Cambodia/2014/Anne-Sophie Galli |
School director Sun Sihorn (left) sings the arsenic song every morning with her students and teachers.
KAMPONG CHAM, Cambodia, 29 July 2014 – For most Cambodians, drinking water carries many risks. Their water contains bacteria, parasites or arsenic. Sun Sihorn was 17 when she suffered from the risks of unsafe water, fell ill with a high fever and thought she would die. That was in the late 1970s, when Cambodia was under the rule of the Khmer Rouge. “We were forced to work on rice fields all day long”, she says. “There, we drank water directly from ponds and had no time to boil it.” Today, Sun Sihorn is 53 and she is using her near-death experience to teach others about water-related diseases. In Cambodia, diarrhoea is still the second biggest cause of death for children under 5 years old. Most of these deaths can be prevented by drinking treated bottled water or by boiling or filtering water from ponds, rivers, or groundwater wells themselves, to kill bacteria. “Many know about boiling but they think it’s not important or it takes too much time”, says Sun Sihorn.
“Arsenic is invisible like a ghost”
Sun Sihorn is now a primary school director of Kaoh Kul Primary School in Kampong Cham province. Two years ago, she attended a workshop on safe water for school teachers and school directors organised by the Provincial Department of Rural Development with support from UNICEF and funding from the Aeon 1% Club through the Japan Committee for UNICEF. At the workshop, Sun Sihorn not only learned how to teach children about the risks of drinking unsafe water but she also discovered that water can also contain something she had never heard of before: arsenic. This invisible, colourless and tasteless poison naturally occurs in certain areas of Cambodia’s groundwater, affecting 2.25 million people. Drinking arsenic in large quantities and over the course of many years can cause health problems such as skin lesions, changes in skin pigmentation and cancer of skin, lungs, kidneys and bladder which may lead to amputations or death.
|© UNICEF Cambodia/2014/Anne-Sophie Galli|
Student Va Liza learned at school that boiling non arsenic contaminated water is essential to kill bacteria. “Now I know how not to have diarrhea all the time any more”.
Since arsenic cannot be removed by boiling water, Sun Sihorn and the other workshop participants came to know that arsenic mitigation relies solely on awareness and the use of alternative safe water sources. The Ministry of Rural Development, with UNICEF support, regularly tests tube well water in arsenic-affected areas and marks those containing arsenic with red paint, while safe wells are painted green. Water from red wells can be used for cleaning but not for cooking or drinking. To help school teachers and directors build awareness among students, the ministry staff taught them a memorable song that they could use to highlight the dangers of unsafe water and arsenic. It is a song that Sun Sihorn leads her pupils to sing every morning before class begins, with a chorus that cautions, “Arsenic is invisible like a ghost…you should not drink from red wells but instead from green ones.”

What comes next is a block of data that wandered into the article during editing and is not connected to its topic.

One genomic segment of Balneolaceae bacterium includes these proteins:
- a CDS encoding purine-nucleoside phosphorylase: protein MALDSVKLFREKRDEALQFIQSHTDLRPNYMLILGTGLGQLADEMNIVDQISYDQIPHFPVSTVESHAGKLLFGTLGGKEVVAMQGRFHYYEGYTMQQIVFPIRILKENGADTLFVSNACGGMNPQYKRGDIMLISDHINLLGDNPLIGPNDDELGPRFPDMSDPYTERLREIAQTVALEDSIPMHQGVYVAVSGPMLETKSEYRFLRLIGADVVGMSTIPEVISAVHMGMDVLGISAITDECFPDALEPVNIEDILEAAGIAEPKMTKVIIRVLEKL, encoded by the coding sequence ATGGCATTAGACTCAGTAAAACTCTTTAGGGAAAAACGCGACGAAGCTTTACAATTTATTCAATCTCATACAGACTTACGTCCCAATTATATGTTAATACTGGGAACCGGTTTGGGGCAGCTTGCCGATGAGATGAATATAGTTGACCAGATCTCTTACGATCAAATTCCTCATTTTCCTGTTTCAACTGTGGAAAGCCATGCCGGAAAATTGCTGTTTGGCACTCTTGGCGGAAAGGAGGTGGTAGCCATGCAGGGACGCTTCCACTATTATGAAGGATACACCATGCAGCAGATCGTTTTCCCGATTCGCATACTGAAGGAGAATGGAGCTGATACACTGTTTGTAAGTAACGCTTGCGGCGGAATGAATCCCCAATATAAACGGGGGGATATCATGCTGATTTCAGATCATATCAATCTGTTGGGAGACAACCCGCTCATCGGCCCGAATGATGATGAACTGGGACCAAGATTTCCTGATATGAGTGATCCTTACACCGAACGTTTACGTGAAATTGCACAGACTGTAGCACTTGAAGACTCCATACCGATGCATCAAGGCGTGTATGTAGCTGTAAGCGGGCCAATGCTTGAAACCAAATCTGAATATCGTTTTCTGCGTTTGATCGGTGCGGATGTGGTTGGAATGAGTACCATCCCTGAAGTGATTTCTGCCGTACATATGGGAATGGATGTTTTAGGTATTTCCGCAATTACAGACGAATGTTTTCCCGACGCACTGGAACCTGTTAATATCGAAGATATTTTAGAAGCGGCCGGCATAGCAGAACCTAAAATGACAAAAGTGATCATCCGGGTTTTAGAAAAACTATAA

Va Liza, a 14 year old student at Sun Sihorn’s school says, “I love singing the song with my friends.” Liza also sings it at home and this encouraged her parents to boil the water they get from a safe well. “Now I know how not to have diarrhoea all the time anymore,” says Liza who had to repeat one grade because she was often absent due to illness. Now her marks have improved. If children are often sick, they cannot absorb nutrients adequately which can lead to malnutrition and poor brain development. They are also more likely to drop out of school. “My students understand the message of the song and are a lot healthier now”, says Sun Sihorn with a big smile. She makes sure that all her students know the song by heart. She also uses posters provided by the Provincial Department of Rural Department with support from UNICEF, to illustrate where to get safe water.
Making a difference in students’ lives
The Cambodian government and UNICEF are working together with teachers and school directors to raise awareness and persuade more Cambodians to drink safe water. So far, 250 school officials have learnt how to teach about the risks of unsafe water with songs and other methods.
To make sure students have clean water in school, UNICEF has provided 30 rainwater harvesting tanks to primary schools in arsenic affected areas since 2011. Sun Sihorn’s school is one of them. To ensure that the water is safe to drink, she always boils the water and puts it in a clean water dispenser from which her students can fill their water bottles. “I’m happy I can make a difference in my student’s lives”, she says and adds: “I hope they will always remember it and that the song will be sung even after I’m gone.”